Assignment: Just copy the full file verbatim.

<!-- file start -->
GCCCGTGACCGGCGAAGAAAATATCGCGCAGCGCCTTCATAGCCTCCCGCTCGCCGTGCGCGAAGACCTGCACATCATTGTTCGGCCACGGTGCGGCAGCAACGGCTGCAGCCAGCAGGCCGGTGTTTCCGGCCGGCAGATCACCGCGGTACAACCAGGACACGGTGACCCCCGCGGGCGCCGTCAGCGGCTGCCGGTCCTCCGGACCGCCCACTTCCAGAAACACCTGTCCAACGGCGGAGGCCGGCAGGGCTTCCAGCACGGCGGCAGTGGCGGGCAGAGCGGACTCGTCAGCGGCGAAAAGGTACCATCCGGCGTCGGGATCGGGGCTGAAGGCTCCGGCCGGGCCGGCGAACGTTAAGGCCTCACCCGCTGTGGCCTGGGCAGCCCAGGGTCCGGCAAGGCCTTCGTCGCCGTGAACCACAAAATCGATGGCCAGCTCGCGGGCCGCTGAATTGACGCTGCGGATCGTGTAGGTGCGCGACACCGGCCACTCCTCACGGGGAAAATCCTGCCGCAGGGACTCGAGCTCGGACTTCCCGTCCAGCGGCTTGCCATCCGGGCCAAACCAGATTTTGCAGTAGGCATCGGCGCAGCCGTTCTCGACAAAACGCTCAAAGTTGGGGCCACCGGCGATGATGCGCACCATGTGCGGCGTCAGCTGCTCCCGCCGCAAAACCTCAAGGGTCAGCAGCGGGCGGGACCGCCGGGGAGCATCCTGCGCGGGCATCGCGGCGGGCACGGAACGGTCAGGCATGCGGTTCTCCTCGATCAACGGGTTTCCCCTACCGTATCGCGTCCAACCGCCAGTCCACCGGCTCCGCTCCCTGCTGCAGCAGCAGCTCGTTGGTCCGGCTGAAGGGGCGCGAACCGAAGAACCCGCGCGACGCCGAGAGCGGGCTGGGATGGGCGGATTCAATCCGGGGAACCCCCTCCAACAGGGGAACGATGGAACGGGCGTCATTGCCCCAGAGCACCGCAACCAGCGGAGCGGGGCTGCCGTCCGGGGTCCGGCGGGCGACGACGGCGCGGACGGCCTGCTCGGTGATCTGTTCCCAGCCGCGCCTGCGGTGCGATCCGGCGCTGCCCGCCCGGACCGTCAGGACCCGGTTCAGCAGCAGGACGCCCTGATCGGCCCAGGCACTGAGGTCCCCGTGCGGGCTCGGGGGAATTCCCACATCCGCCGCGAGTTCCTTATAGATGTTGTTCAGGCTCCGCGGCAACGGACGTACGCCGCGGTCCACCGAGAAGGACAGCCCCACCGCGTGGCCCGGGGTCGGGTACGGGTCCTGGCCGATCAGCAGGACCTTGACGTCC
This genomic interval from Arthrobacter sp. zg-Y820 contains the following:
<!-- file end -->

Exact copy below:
GCCCGTGACCGGCGAAGAAAATATCGCGCAGCGCCTTCATAGCCTCCCGCTCGCCGTGCGCGAAGACCTGCACATCATTGTTCGGCCACGGTGCGGCAGCAACGGCTGCAGCCAGCAGGCCGGTGTTTCCGGCCGGCAGATCACCGCGGTACAACCAGGACACGGTGACCCCCGCGGGCGCCGTCAGCGGCTGCCGGTCCTCCGGACCGCCCACTTCCAGAAACACCTGTCCAACGGCGGAGGCCGGCAGGGCTTCCAGCACGGCGGCAGTGGCGGGCAGAGCGGACTCGTCAGCGGCGAAAAGGTACCATCCGGCGTCGGGATCGGGGCTGAAGGCTCCGGCCGGGCCGGCGAACGTTAAGGCCTCACCCGCTGTGGCCTGGGCAGCCCAGGGTCCGGCAAGGCCTTCGTCGCCGTGAACCACAAAATCGATGGCCAGCTCGCGGGCCGCTGAATTGACGCTGCGGATCGTGTAGGTGCGCGACACCGGCCACTCCTCACGGGGAAAATCCTGCCGCAGGGACTCGAGCTCGGACTTCCCGTCCAGCGGCTTGCCATCCGGGCCAAACCAGATTTTGCAGTAGGCATCGGCGCAGCCGTTCTCGACAAAACGCTCAAAGTTGGGGCCACCGGCGATGATGCGCACCATGTGCGGCGTCAGCTGCTCCCGCCGCAAAACCTCAAGGGTCAGCAGCGGGCGGGACCGCCGGGGAGCATCCTGCGCGGGCATCGCGGCGGGCACGGAACGGTCAGGCATGCGGTTCTCCTCGATCAACGGGTTTCCCCTACCGTATCGCGTCCAACCGCCAGTCCACCGGCTCCGCTCCCTGCTGCAGCAGCAGCTCGTTGGTCCGGCTGAAGGGGCGCGAACCGAAGAACCCGCGCGACGCCGAGAGCGGGCTGGGATGGGCGGATTCAATCCGGGGAACCCCCTCCAACAGGGGAACGATGGAACGGGCGTCATTGCCCCAGAGCACCGCAACCAGCGGAGCGGGGCTGCCGTCCGGGGTCCGGCGGGCGACGACGGCGCGGACGGCCTGCTCGGTGATCTGTTCCCAGCCGCGCCTGCGGTGCGATCCGGCGCTGCCCGCCCGGACCGTCAGGACCCGGTTCAGCAGCAGGACGCCCTGATCGGCCCAGGCACTGAGGTCCCCGTGCGGGCTCGGGGGAATTCCCACATCCGCCGCGAGTTCCTTATAGATGTTGTTCAGGCTCCGCGGCAACGGACGTACGCCGCGGTCCACCGAGAAGGACAGCCCCACCGCGTGGCCCGGGGTCGGGTACGGGTCCTGGCCGATCAGCAGGACCTTGACGTCC
This genomic interval from Arthrobacter sp. zg-Y820 contains the following: